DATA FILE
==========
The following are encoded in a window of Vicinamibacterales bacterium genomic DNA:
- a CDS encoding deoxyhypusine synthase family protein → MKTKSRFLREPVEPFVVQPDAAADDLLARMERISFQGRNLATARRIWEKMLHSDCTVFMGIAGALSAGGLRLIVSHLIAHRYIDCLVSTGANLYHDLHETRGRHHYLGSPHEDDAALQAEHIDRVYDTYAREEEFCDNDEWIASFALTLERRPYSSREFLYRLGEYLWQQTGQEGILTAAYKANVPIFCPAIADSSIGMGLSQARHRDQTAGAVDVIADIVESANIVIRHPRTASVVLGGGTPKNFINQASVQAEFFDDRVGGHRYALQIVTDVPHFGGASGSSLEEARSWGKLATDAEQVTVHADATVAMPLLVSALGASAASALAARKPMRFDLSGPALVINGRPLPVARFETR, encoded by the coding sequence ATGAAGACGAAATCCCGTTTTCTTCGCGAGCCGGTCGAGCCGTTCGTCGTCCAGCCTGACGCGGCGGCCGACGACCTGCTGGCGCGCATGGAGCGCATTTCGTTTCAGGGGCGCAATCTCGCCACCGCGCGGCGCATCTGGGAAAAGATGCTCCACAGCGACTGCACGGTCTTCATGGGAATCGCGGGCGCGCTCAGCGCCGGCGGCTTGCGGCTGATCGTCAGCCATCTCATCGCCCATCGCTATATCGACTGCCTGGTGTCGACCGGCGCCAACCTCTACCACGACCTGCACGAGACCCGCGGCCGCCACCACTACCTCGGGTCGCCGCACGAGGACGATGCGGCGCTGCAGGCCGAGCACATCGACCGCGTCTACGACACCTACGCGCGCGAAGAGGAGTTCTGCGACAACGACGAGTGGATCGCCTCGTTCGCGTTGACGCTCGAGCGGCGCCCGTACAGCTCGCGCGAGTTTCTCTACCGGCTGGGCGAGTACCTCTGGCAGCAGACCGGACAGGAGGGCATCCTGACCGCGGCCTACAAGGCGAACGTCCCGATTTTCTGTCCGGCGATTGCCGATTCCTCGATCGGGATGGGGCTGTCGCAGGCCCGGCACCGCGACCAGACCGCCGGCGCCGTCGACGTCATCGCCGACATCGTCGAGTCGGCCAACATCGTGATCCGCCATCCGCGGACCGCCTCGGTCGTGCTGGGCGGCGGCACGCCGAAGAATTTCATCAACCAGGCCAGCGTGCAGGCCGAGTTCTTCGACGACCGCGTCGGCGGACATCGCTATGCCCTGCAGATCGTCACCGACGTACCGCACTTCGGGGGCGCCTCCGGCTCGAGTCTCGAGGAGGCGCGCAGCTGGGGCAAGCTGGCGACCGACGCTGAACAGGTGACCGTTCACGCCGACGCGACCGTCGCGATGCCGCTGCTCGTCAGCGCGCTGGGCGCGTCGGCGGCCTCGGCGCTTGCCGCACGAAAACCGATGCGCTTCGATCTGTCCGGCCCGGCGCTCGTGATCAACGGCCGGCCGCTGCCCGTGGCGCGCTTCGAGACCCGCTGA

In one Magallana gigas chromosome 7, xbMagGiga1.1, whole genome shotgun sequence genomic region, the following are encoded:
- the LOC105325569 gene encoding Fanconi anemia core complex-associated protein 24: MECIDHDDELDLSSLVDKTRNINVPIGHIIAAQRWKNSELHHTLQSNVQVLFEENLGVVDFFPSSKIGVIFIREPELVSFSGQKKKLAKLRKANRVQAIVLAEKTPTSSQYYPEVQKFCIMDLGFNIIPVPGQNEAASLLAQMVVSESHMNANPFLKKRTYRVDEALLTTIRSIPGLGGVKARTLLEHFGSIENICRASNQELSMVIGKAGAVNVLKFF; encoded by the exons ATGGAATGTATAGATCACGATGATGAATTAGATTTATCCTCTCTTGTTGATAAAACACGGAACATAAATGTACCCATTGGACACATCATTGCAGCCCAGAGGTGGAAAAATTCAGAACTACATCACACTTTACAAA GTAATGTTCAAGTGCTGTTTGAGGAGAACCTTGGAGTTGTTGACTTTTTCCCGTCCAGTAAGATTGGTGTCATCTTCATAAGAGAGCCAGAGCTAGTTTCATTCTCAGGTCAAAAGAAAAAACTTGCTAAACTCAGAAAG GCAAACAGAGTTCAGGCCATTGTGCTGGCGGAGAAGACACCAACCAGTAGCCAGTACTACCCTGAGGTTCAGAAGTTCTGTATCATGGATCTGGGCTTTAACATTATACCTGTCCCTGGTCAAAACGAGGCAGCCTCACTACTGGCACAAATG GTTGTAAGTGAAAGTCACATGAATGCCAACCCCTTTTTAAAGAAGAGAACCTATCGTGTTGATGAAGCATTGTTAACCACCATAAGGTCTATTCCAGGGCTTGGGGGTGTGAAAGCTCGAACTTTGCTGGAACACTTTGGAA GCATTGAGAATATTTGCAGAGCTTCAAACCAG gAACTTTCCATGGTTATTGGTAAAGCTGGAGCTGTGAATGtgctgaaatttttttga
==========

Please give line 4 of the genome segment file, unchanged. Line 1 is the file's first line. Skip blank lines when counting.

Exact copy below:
- the LOC105325569 gene encoding Fanconi anemia core complex-associated protein 24: MECIDHDDELDLSSLVDKTRNINVPIGHIIAAQRWKNSELHHTLQSNVQVLFEENLGVVDFFPSSKIGVIFIREPELVSFSGQKKKLAKLRKANRVQAIVLAEKTPTSSQYYPEVQKFCIMDLGFNIIPVPGQNEAASLLAQMVVSESHMNANPFLKKRTYRVDEALLTTIRSIPGLGGVKARTLLEHFGSIENICRASNQELSMVIGKAGAVNVLKFF; encoded by the exons ATGGAATGTATAGATCACGATGATGAATTAGATTTATCCTCTCTTGTTGATAAAACACGGAACATAAATGTACCCATTGGACACATCATTGCAGCCCAGAGGTGGAAAAATTCAGAACTACATCACACTTTACAAA GTAATGTTCAAGTGCTGTTTGAGGAGAACCTTGGAGTTGTTGACTTTTTCCCGTCCAGTAAGATTGGTGTCATCTTCATAAGAGAGCCAGAGCTAGTTTCATTCTCAGGTCAAAAGAAAAAACTTGCTAAACTCAGAAAG GCAAACAGAGTTCAGGCCATTGTGCTGGCGGAGAAGACACCAACCAGTAGCCAGTACTACCCTGAGGTTCAGAAGTTCTGTATCATGGATCTGGGCTTTAACATTATACCTGTCCCTGGTCAAAACGAGGCAGCCTCACTACTGGCACAAATG GTTGTAAGTGAAAGTCACATGAATGCCAACCCCTTTTTAAAGAAGAGAACCTATCGTGTTGATGAAGCATTGTTAACCACCATAAGGTCTATTCCAGGGCTTGGGGGTGTGAAAGCTCGAACTTTGCTGGAACACTTTGGAA GCATTGAGAATATTTGCAGAGCTTCAAACCAG gAACTTTCCATGGTTATTGGTAAAGCTGGAGCTGTGAATGtgctgaaatttttttga